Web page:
To everyone who follows my blog I wanted to say thank you for all your support and kind words of encouragement, and although I cant send you all flowers individually (my bank balance wouldn’t allow!) Id like to share these roses with you all, Happy Weekend!
The sun has finally made its appearance! So in honour of this rare occurance I donned my gardening gloves and ventured into the shed, located my somewhat spiderweb encrusted trowel and rake and headed into the unknown….after several minutes acclimatising to the rather strange sensation of sunshine on skin I remembered just what hard work gardening is! But it is another of my absolute passions, getting you hands dirty and breaking nails all totally worth it to see those new shoots appearing from beneath the soil, gardening is in our blood and was something my Grandfather and Grandmother all taught me about from a very young age. One particular plant is absolutely stunning at the moment, a brilliant yellow Forsythia, all sticks and shoots until 3 days ago when it burst into the most glorious of yellow flowers from top to toe! Instant Summer! The house I live in does not have the best garden, mainly due to the poor quality soil which would suit clay pottery studies better, but having toiled over it several times I now have a border that is ready to accept the first seeds of the season. Hopefully comes Summer the border will be a riot of wild flowers, playing host to bees and insects, butterflies and bugs….my neighbours even kindly donated some rooted cuttings from a fabulous climbing plant that I have admired several times, so hopefully in a few months I will be sharing some of my efforts on here! Green fingers crossed!!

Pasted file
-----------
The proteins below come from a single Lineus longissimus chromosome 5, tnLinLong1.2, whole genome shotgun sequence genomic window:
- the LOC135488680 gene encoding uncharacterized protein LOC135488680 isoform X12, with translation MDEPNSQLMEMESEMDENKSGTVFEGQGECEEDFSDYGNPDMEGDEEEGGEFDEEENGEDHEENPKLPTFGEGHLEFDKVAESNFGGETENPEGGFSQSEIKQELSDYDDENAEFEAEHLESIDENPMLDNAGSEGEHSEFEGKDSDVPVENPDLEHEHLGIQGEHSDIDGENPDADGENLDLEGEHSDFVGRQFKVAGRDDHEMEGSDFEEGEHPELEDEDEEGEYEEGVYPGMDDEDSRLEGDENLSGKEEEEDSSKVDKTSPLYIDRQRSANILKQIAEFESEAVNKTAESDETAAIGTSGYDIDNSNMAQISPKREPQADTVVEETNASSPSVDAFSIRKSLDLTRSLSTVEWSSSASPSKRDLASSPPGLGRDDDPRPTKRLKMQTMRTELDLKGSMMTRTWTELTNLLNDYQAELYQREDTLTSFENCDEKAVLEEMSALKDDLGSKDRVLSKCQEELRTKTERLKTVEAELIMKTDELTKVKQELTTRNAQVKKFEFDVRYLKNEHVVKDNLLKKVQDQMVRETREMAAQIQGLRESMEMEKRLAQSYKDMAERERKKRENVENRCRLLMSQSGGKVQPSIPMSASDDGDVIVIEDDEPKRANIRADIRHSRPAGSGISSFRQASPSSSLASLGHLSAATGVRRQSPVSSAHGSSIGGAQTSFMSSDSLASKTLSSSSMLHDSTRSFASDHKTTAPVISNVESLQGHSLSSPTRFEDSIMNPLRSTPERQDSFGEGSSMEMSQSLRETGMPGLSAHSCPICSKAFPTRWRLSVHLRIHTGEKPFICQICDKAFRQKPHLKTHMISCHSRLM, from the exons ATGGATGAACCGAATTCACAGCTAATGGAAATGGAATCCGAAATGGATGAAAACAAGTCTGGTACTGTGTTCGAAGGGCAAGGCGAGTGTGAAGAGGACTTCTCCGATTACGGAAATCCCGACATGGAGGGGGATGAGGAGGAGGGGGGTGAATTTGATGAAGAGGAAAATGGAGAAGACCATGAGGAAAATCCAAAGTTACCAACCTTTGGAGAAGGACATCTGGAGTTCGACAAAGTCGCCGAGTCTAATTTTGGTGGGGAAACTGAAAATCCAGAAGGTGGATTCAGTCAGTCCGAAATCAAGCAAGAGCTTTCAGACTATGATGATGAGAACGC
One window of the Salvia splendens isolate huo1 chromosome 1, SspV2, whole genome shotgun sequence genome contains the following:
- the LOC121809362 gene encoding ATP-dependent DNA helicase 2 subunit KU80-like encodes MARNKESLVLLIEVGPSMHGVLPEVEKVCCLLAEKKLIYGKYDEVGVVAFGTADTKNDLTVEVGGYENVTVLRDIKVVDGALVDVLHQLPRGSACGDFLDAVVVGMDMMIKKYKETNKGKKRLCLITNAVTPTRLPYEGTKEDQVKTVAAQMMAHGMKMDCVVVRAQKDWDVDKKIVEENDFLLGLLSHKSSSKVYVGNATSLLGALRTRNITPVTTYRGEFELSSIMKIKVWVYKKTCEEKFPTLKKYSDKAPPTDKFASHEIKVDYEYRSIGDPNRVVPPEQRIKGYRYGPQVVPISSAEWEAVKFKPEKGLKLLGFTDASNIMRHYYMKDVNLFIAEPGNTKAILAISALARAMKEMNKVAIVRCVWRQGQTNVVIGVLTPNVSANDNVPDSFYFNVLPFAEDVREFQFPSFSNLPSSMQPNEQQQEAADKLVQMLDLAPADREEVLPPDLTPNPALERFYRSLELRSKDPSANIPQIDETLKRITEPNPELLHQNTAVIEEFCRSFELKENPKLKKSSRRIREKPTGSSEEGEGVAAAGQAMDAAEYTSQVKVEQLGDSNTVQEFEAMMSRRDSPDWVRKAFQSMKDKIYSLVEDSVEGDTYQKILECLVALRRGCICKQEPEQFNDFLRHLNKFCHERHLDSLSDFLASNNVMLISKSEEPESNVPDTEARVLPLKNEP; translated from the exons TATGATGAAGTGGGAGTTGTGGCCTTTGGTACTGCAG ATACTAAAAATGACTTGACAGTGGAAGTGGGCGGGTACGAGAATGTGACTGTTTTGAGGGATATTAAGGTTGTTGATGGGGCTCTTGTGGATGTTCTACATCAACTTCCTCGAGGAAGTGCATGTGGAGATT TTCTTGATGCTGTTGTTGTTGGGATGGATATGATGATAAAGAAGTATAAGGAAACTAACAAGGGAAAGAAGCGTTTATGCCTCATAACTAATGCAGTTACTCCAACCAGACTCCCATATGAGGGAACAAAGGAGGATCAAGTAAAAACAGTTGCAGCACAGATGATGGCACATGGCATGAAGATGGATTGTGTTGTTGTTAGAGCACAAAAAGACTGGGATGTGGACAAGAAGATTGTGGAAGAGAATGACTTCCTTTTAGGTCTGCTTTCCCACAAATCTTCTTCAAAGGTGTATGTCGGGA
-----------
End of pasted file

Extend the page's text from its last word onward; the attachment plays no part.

Ooh I do love a dramatic headline! I was reading the newspaper round my parents house this evening and noted how the more dramatic hadlines grabbed my attention, so I thought Id apply the same logic to my post tonight. Plus I have to say that the colour’s going on in my Dad’s containers are simply riotous! Pansies are a fairly widespread garden flower and I remember as a child planting them out with my Dad’s careful guidance and then once they had flowered and the seed heads dried out I used to collect them and scatter the seeds in the hope that they would return the next year, and happily they did! Only Id manage to scatter the seeds all over the patio and so most of the new flowers were appearing in the cracks between slabs! But I love pansies, the flowers always seem to look like faces smiling up at you come rain or shine, a truly cheerful little flower. The other images are of a slightly more hybrid flower, the Fuscia, my Mum’s favourite. I always think they look like tiny ballerinas twirling and pirouetting at the end of the stems, so delicate yet quite a long lasting flower (weather permitting). The problem with these is that they require quite a lot of management especially over the Winter as they really don’t like a hard frost. But the rewards of careful effort are stunning, where would we be without flowers?
I seem to have a bit of a thing for flowers at the moment. I wonder whether its because for many months now we in the UK have been somewhat deprived of anything remotely bright and colourful. January and February can be such grey months although we do get the occasional sunny day, until the first snowdrops appear and then the first daffodils trumpet the arrival of Spring we live with bare branches and salt sprayed verges. So, my garden is leaping into action, the bluebells, azaleas and these gorgeous aquilegias. You dont get to see the best part of this flower as it hangs its head low like a bell, funnily enough they are also known as Grannys Bonnet or Columbine, so I have tried to take a photo of the best bit, by laying on the grass and aiming skyward!